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Major court victory for Flint residents suing over water crisis

steve carmody
Michigan Radio

Flint residents, sickened by the city’s water crisis, could be a major step closer to having their day in court.

Between 2014 and 2015, improperly treated drinking waterexposed city residents toleadand other contaminants. Tens of thousands of Flint residents sued seeking financial damages. 

The United States Supreme Court Tuesday declined to hear a case involving lawsuits filed by Flint residents suing the city of Flint and othersseeking damages for the water crisis.

Lower courts rejected arguments that government officials were immune for being sued.

As co-lead counsel in a class action lawsuit, attorney Michael Pitt represents thousands of Flint residents suing for damages from the water crisis. He says the high court’s decision is a major victory for Flint residents.

“They have been denied justice,” says Pitt “It’s time for the people of Flint to start feeling like they are going to get their day in court. This just moves the entire process closer to that day.”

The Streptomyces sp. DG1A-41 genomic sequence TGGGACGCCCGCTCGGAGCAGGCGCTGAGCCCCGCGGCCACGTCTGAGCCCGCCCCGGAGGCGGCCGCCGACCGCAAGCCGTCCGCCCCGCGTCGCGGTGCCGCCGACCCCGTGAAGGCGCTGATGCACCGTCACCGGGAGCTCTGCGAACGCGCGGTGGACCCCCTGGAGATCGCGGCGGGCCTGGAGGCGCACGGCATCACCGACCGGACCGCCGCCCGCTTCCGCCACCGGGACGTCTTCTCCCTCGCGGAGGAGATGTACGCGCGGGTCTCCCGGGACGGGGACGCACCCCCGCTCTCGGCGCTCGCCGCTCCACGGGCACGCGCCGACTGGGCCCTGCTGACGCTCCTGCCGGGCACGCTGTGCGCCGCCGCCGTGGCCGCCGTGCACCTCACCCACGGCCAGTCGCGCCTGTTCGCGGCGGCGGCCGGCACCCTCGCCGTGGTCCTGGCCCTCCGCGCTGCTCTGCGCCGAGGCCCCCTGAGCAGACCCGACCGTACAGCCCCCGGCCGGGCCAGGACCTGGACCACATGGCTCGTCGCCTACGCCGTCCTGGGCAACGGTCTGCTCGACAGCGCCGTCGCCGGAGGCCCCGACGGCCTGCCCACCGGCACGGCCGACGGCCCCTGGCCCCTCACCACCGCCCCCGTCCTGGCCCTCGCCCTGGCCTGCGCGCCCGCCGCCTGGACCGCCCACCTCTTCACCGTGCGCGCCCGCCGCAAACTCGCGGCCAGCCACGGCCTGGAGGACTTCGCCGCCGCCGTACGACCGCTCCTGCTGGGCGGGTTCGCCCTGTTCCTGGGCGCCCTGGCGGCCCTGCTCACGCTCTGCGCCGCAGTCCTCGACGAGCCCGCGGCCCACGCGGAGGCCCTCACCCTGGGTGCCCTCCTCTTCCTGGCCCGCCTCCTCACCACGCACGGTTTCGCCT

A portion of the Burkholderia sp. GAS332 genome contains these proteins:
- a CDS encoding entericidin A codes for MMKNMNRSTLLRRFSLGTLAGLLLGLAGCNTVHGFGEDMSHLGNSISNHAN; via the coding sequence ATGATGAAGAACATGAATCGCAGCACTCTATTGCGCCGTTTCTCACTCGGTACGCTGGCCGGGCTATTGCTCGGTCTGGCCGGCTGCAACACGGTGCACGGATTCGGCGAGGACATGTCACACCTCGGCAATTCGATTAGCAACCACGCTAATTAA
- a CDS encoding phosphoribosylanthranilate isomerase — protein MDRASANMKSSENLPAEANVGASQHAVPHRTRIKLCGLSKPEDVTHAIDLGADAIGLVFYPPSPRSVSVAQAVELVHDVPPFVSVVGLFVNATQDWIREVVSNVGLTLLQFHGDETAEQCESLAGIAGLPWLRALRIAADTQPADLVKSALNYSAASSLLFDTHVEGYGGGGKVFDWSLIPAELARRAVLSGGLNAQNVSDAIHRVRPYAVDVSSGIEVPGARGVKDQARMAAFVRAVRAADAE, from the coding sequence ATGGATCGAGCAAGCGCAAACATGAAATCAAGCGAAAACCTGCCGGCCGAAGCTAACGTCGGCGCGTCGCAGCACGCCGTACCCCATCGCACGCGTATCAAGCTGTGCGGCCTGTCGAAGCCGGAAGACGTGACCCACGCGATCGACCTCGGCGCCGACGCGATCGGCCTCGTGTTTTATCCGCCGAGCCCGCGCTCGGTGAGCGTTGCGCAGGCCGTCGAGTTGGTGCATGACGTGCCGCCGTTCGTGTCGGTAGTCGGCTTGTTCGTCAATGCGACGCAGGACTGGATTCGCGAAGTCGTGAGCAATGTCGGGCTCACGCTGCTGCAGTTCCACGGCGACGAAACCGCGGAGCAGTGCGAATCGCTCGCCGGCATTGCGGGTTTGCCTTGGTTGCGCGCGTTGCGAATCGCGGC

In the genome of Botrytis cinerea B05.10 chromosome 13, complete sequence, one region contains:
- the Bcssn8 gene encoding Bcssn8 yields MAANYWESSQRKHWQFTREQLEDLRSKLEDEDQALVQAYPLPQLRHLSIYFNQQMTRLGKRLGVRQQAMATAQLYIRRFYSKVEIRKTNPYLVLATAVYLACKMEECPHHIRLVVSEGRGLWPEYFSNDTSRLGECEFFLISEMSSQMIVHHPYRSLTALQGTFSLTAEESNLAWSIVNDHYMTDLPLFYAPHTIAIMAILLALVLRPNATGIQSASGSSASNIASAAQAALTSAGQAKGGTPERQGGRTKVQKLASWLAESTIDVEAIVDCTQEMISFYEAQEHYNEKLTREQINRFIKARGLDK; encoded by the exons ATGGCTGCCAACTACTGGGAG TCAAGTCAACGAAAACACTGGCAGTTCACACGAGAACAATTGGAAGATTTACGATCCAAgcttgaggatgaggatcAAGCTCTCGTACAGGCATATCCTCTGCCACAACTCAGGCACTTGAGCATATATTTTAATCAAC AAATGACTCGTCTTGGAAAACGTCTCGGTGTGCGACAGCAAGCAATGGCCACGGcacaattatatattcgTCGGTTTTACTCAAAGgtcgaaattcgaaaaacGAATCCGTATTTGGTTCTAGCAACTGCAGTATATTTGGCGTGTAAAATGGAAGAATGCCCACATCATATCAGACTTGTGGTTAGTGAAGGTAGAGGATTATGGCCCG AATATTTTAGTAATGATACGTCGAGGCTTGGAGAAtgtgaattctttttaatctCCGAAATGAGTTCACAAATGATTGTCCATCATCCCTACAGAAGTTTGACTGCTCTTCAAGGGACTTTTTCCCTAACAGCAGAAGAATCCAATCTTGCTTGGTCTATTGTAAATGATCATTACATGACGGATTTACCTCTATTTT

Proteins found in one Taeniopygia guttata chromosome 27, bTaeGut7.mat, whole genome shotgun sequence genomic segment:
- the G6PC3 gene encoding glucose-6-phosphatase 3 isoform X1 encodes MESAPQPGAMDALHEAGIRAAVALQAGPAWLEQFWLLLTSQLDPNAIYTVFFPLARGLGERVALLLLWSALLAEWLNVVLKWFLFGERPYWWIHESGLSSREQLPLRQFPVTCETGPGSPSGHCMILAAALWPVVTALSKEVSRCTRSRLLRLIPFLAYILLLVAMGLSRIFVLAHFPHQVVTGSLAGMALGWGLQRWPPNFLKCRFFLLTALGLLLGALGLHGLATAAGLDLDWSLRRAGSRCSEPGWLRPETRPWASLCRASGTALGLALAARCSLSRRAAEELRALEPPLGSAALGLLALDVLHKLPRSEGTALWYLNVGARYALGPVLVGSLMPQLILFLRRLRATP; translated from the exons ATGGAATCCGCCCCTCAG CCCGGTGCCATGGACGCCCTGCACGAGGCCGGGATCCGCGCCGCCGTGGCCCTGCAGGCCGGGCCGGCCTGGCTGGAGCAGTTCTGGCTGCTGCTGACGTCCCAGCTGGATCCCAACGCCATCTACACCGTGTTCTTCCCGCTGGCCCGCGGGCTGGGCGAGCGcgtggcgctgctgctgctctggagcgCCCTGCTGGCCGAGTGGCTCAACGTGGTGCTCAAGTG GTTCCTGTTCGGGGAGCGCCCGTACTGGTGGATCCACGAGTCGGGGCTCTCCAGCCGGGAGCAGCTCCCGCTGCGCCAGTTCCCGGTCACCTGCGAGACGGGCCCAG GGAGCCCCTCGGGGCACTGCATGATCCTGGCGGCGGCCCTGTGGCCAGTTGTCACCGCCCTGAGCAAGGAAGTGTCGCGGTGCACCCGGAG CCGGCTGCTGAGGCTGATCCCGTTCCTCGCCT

But that day will likely not be soon. Pitt expects a trial will likely not begin until 2021. In the meantime, Pitt says depositions of possible defendants and others are taking place daily. 

There is also another possible outcome from Tuesday’s decision. Pitt says there is also a possibility the Supreme Court’s decision may open the door wider for an out of court settlement.

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Steve Carmody has been a reporter for Michigan Public since 2005. Steve previously worked at public radio and television stations in Florida, Oklahoma and Kentucky, and also has extensive experience in commercial broadcasting.
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